I want to consider it in that light. Later on we will be dealing with another item in connection with which I was never able to establish to my own satisfaction the difference between deficit and service. I understand that this canal item covers a service, and when we come to item 485 I shall want to know the difference between deficit and service.
This item shows an increase of $383,543, and I note from the details that approximately $229,000 is necessary for increases in rates of pay. That leaves a difference of something over $150,000, and I should like the minister to give us the reason for that increase of over $150,000.
There were annual increases granted to 357 employees amounting to $23,296; other changes in rates and even with a reduction of 15 positions there was a net increase of $13,306; there were replacements for employees granted one week of summer vacation leave after five years in the service which amounted to $15,000; then there was additional labour requirement and increased rates of pay over 1951-52 amounting to $22,267; then there were overtime and increases in relation to the increases in rates of pay authorized during the fiscal year 1951-52, amounting to $10,070; there were also increases in the costs of material and supplies amounting to $37,052; there was an increase in the cost of repairs to buildings, works and equipment amounting to $39,000.
We have here another case where last year's vote was not spent, yet we are being asked to vote more money this year than was voted last year. The minister probably recalls the compliment which I paid his department when the items were first called the other day. I said that this was a well-run department and that it was a good example of the kind of service the government should render.
At the same time it seems to me that we should be given some detailed explanation as to why we have increases of this kind. It is not my intention to 'ask this kind of question on every item throughout the entire estimates, but I think on some of them at any rate we should be treated as a committee that has the right to be satisfied, just as the minister has to satisfy the treasury board, as to the reasons for increases of this kind. I press the point in the light of the fact that the total amount of money voted last year was more than was needed; it was not all spent. Yet we are now being asked to vote a greater sum of money. I wonder if the minister would just imagine that he is before the treasury board and justify this increase.
Mr. Chairman, what must always be kept in mind with reference to these votes is that they are estimates, much the same as the Canadian National Railways estimated budget which is dealt with every year and which never in fact corresponds with the actual expenditures. As a rule the estimate is much higher than the actual expenditure. If I were to make an estimate covering a construction job it might be for $1 million, but by the time the work was done it might cost $1,200,000 because of increases in prices and increased wages. Conversely, there might be savings to the department in connection with some of the items contained in the estimates now before the committee.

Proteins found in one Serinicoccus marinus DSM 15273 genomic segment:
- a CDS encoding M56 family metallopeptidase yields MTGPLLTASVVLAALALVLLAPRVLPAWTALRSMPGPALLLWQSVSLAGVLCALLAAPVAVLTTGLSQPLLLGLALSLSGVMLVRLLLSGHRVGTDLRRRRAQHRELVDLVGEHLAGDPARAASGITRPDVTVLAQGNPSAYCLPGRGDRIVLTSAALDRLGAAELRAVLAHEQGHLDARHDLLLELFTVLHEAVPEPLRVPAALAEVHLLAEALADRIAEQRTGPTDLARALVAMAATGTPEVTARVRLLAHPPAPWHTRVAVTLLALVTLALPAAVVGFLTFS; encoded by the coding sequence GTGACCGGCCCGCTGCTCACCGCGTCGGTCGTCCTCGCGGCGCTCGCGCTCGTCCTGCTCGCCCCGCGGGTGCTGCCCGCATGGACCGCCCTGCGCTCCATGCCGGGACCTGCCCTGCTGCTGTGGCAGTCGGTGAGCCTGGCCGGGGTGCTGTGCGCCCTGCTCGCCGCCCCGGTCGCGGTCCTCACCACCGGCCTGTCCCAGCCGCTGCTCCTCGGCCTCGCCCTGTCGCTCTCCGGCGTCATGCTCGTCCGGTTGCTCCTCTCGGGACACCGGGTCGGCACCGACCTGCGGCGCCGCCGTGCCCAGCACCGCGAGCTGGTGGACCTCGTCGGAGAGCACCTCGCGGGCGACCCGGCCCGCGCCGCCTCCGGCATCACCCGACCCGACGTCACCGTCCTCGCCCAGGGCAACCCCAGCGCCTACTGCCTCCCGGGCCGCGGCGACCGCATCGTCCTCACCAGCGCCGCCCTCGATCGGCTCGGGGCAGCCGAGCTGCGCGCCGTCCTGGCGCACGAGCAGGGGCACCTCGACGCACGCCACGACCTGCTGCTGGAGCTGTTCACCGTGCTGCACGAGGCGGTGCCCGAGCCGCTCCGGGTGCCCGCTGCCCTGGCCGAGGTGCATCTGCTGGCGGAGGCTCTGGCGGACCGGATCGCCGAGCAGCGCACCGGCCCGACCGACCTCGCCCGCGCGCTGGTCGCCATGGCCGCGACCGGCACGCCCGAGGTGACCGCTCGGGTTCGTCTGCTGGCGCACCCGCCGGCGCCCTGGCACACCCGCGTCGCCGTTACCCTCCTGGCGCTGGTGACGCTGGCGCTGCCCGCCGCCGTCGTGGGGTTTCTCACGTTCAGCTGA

There are times when we are short and have to go to treasury board for authorization to take money from one vote and use it under another. That does not happen very often in the department, but from time to time that
procedure must be followed. The best explanation I can give is that this is the best judgment the officers of the department can use when preparing the estimates for the following fiscal year, which as a rule is six to seven months prior to the expenditure taking place. Many things can happen during that time to account for a change in cost or a variation of conditions and the like.
I appreciate the position taken by the minister, but I would point out that although these are only estimates, it is the sum total of these estimates which the Minister of Finance must raise by means of taxation. That means that it is our duty to check these estimates item by item. I wonder if the minister has information available with respect to this item from which he could tell the committee what the experience has been over the past number of years. For example, has this item always been overestimated during the years the minister has been in charge of the department, or have there been years when it was under-estimated? Has it averaged out from year to year or have we have been voting too much money?
As a rule it has averaged out much as I have indicated. For instance, in this particular case the expenditure is within 2 per cent of the estimate. Then my hon. friend speaks of the responsibility of the Minister of Finance and what he does. It is true that the Minister of Finance is very careful to take all the water out of these estimates and to make sure that we do not over-estimate, but when you come to an estimate of this amount and it is within 2 per cent that is pretty close estimation. We like to be as accurate as we can but there are times when we fall short of the goal.